Billy Weir was born on Saturday, February 25, 1911, in Portland, Maine. Weir was 25 years old when he broke into the big leagues on June 25, 1936, with the Boston Bees. His biographical data, year-by-year hitting stats, fielding stats, pitching stats (where applicable), career totals, uniform numbers, salary data and miscellaneous items-of-interest are presented by Baseball Almanac on this comprehensive Billy Weir baseball stats page.
Billy Weir Pitching Stats
Billy Weir Hitting Stats
Billy Weir Fielding Stats
Billy Weir Miscellaneous Stats
|Baserunning Statistics||Other Positions||Common Hitting Ratios||Common Pitching Ratios|
Billy Weir Miscellaneous Items of Interest
|Team [Click for Roster]||Uniform Numbers||Salary||All-Star||World Series|
|1936 Boston Bees||9||Undetermined||-||-|
|1937 Boston Bees||11||Undetermined||-||-|
|1938 Boston Bees||11||Undetermined||-||-|
|1939 Boston Bees||40||Undetermined||-||-|
|Billy Weir Stats by Baseball Almanac|
William Franklin Weir was a
Major League Baseball player
who pitched for the
(1936-1939). Billy, his nickname, originally attended Melrose High School, where he pitched a no-hitter. He transferred to Holderness High School (Plymouth, NH) and after reaching the majors, he became their first graduate to reach the big leagues.
Billy Weir No Photo | The Burlington Free Press | May 17, 1939 | Page 15
Billy Weir went to his first spring training camp in 1937, a year after reaching the majors, because he went from playing baseball at the University of New Hampshire , to the Boston Bees! The Boston Globe (Gerry Moore, 02/25/1937, Page 22) wrote:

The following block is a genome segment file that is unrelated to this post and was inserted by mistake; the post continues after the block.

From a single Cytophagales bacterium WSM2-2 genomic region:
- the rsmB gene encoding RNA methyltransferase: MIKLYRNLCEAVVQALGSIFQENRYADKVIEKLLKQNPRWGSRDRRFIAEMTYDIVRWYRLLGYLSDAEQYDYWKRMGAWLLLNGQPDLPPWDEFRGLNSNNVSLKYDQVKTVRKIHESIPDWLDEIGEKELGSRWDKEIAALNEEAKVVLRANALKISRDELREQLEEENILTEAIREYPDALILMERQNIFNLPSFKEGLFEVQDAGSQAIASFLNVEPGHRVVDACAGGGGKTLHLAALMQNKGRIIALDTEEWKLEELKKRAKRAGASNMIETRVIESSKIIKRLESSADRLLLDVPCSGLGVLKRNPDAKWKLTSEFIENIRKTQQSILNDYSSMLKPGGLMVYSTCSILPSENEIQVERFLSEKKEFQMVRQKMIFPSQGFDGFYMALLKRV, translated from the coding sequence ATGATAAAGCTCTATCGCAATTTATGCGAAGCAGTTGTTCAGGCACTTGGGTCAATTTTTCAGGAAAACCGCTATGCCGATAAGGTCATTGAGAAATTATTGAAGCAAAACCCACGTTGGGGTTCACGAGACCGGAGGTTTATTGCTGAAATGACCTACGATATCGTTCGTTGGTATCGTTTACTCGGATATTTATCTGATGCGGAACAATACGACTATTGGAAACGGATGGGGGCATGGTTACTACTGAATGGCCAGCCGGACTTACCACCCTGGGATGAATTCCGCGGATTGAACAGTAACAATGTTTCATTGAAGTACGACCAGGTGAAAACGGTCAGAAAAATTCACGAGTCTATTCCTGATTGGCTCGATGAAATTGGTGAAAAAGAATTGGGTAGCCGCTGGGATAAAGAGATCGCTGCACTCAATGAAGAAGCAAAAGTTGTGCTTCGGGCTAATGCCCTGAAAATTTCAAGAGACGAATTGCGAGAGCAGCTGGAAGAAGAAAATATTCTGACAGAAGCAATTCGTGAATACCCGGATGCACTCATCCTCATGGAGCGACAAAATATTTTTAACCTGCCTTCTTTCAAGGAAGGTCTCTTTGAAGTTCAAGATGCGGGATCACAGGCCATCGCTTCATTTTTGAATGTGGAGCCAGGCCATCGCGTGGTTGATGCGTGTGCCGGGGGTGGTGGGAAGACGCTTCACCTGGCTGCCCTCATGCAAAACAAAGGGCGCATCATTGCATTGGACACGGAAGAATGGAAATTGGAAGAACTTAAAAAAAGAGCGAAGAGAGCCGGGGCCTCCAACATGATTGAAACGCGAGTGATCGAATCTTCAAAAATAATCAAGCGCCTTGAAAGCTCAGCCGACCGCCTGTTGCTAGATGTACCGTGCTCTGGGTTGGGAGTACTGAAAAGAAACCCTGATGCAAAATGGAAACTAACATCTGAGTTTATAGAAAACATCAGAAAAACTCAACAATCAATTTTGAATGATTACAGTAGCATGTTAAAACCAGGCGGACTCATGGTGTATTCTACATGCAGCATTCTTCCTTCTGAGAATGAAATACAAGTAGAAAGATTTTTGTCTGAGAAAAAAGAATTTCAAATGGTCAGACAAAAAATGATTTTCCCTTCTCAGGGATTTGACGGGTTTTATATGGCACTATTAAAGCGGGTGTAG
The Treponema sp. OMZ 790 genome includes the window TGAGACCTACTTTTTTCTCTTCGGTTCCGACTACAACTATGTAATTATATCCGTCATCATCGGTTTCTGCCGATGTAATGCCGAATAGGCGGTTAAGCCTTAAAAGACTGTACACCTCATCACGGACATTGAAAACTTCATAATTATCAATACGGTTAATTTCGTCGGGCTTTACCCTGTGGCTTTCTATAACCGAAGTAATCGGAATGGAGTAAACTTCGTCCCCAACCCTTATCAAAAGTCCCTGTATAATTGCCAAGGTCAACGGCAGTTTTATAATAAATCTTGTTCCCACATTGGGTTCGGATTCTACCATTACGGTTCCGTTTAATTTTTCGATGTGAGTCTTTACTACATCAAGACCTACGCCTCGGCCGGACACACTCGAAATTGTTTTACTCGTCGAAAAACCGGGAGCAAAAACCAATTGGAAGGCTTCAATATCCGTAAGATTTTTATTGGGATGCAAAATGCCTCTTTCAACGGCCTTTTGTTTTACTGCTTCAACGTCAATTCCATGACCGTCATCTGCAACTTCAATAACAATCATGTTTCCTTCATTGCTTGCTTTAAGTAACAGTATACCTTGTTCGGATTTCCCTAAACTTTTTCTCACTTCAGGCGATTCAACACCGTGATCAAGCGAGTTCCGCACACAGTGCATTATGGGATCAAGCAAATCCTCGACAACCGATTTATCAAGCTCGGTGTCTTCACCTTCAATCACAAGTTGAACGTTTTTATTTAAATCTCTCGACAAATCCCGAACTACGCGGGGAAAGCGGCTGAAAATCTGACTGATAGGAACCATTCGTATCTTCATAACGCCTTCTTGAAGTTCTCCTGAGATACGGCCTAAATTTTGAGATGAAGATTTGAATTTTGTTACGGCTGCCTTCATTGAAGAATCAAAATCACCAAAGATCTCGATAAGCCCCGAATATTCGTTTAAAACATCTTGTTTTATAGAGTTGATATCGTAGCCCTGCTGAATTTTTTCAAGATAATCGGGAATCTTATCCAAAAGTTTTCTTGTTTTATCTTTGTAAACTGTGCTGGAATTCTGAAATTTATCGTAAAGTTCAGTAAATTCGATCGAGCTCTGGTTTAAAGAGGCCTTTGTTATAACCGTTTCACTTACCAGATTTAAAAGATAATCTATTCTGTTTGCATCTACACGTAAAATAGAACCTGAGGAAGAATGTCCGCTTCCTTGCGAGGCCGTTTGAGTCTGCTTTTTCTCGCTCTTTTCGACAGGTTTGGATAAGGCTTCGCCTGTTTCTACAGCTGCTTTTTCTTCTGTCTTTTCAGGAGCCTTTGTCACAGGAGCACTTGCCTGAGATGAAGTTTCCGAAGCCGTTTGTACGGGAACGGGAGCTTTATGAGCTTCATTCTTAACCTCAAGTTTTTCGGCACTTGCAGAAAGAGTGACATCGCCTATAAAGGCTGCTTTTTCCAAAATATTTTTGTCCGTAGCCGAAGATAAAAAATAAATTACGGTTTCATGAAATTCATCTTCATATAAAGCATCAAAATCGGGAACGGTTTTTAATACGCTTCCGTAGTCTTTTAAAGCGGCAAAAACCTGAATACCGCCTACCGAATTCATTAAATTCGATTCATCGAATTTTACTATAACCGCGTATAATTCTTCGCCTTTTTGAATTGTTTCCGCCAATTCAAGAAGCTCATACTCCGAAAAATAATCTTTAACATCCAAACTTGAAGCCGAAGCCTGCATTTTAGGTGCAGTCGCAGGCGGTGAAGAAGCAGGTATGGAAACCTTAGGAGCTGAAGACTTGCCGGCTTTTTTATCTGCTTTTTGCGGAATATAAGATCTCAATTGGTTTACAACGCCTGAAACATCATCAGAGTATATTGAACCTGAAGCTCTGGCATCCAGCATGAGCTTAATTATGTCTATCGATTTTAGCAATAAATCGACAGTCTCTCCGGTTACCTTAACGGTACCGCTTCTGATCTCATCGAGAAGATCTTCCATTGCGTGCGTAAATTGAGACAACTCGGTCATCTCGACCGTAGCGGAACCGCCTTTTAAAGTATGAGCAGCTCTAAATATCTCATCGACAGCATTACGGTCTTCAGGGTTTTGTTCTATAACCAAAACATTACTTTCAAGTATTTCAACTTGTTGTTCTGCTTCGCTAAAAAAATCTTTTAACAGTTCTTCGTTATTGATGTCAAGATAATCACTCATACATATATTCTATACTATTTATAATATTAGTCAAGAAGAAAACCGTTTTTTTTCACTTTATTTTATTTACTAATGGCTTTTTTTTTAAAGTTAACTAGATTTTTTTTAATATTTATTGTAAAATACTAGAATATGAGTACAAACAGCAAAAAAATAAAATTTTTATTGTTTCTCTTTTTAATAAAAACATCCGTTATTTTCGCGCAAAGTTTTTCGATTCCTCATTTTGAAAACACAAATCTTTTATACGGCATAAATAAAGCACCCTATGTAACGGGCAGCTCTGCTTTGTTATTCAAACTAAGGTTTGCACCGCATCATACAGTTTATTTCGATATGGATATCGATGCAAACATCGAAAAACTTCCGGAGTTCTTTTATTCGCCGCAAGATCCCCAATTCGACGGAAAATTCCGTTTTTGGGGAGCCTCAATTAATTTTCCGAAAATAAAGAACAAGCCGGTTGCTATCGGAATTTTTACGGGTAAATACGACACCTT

Weir Gets First Look at Training Camp
For more reasons than one, the most interesting figure among the advanced guard of Bees who trotted out onto Waterfront Park here this morning to open officially another Boston baseball season was young Mr Billy "Lefty" Weir of the Melrose Weirs.
In the first place, young Mr Weir, who completed his course for a BS degree at University of New Hampshire Jan 22 last, is being counted upon by Manager Bill McKechnie to provide the Boston National League cause with a very helpful portion of left-handed pitching this year.
Secondly, young Mr Weir was observing the 24th anniversary of his natal day.
Thirdly, the young man in question was celebrating this happy occasion with his first look at a major league training camp. In fact, he was having his first look at a baseball training camp of any kind, never previously having seen a minor league baseball game. In spite of all this, our hero already boasts a record of four major league twirling triumphs, two of them shutouts and a third a 4-1 victory over the great Van Lingle Mungo .
If you find this type of "free" data useful please consider making a donation to Baseball Almanac : a privately run / non-commercial site in need of financial assistance.
Last-Modified: January 21, 2020 3:57 AM EST